CodinGamer in the dark: Interview with Mickaël Steler

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The September 21 CodinGame was undoubtedly one of our hardest challenges; those who ranked in the top 50 have distinguished themselves as exceptional developers.
In communicating with CodinGamers on the day of the competition, we got to know Mickaël Steler, who stood out for his active IRC presence, quick repartee, and unfailing sense of humor. He placed 45th in the September challenge, with a score of 90% -- a very strong showing.

A bit later, while browsing the logs, we chanced upon one of his cover letters. There again was Mickaël, his fine sense for composition, humor, and … one section stunned us in particular: “I am nearly blind (RQTH [Recognition of Handicapped Worker Status] category B), but I’ve adapted my workstation quite easily. I challenge anyone who thinks that this is an obstacle to being a powerful nerd to try a CodinGame with me. As a matter of fact, I spent nine months studying in China, with two solo multi-day camping trips during the holidays, so I think I can say that I know how to use what I have left.”

We couldn’t believe it, so we contacted him. The exchange we had opened our eyes, and he taught us a great deal.



Hello Mickaël. You are one of our best CodinGamers. Your handicap hasn’t stopped you from getting excellent scores. As an accomplished nerd, can you reflect on your career?

Hello CodinGame. :) I was born with a visual handicap. I’m not totally blind (an important point); rather, I can see about 10 degrees out of 200. This effectively means that I see two-hundred times more poorly than a normal person.


In my childhood, I had to be admitted to the hospital many times, which made my schooling very chaotic. It was during a period of nearly a year away from school that I truly learned how to use computers, with a particular interest in chat sites (the timeless IRC) where I could meet and communicate with other people in my age group. I started by coding bots, and I was hooked. When I returned to school at the National Institute for Blind Children in Paris, I took my passion with me.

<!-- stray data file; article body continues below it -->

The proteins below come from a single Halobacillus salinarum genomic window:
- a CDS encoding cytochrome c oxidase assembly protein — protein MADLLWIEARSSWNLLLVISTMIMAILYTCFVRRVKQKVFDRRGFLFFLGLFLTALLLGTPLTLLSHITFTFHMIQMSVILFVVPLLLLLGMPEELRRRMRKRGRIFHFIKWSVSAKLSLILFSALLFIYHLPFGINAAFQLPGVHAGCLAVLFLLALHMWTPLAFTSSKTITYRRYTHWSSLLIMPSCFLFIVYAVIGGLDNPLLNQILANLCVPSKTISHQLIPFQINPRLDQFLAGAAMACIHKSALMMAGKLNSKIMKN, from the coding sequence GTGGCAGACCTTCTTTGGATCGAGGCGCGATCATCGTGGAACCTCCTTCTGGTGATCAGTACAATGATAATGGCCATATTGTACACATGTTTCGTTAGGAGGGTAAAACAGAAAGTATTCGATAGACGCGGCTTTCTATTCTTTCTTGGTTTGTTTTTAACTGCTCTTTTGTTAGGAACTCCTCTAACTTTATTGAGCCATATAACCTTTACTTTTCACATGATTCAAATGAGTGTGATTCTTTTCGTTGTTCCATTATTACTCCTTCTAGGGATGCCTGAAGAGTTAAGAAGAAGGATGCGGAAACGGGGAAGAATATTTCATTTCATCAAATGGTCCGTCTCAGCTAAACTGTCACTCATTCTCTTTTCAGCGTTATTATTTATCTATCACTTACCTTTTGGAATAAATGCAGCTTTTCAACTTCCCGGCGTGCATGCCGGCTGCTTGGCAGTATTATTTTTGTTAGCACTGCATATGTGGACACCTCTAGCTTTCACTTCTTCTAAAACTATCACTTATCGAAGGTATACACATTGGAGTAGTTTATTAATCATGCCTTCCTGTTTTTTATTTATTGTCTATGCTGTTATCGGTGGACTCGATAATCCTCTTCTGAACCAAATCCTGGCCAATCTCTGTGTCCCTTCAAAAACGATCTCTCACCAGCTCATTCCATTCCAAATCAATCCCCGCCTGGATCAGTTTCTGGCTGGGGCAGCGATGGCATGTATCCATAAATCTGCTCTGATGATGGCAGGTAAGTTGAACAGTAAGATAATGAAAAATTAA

When did you decide to make this a career?

In the ninth grade, we had to do an internship. I spent mine at the Epitech IT school. Three years later, with my high school science diploma in hand, I went to study IT for good. That was also the beginning of the real challenge. Determined, I shook the tree to get the [few things] I needed to be able to work: inverted colors (white on black instead of black on white) and large-character fonts. As such, I could configure things to my liking for my own environment, but it was always a problem during exams. Nevertheless, I got some of the best grades of my class.


To that point, a very successful academic career. How did things end up?

Everything went well until I started looking for on-the-job training. Despite my excellent grades, my CV, with the words “handicapped worker”, had a miraculous tendency to end up in the dustbin … when I removed that phrase – miracle of miracles! – I started getting interviews. However, my use of the white cane seemed to make me unsuited to any position. For my internship, I ended up offering my services for free to non-profit organizations. In the end, they were so grateful for my work that I was paid well, better even than many others in my cohort.

And then there was China in my fourth year. I let go of my cane and took confidence in myself. I often went traveling on my own for several days, thousands of kilometers from the university, without anyone knowing. That proved to me that I had every tool I needed to follow the same path as a totally normal person.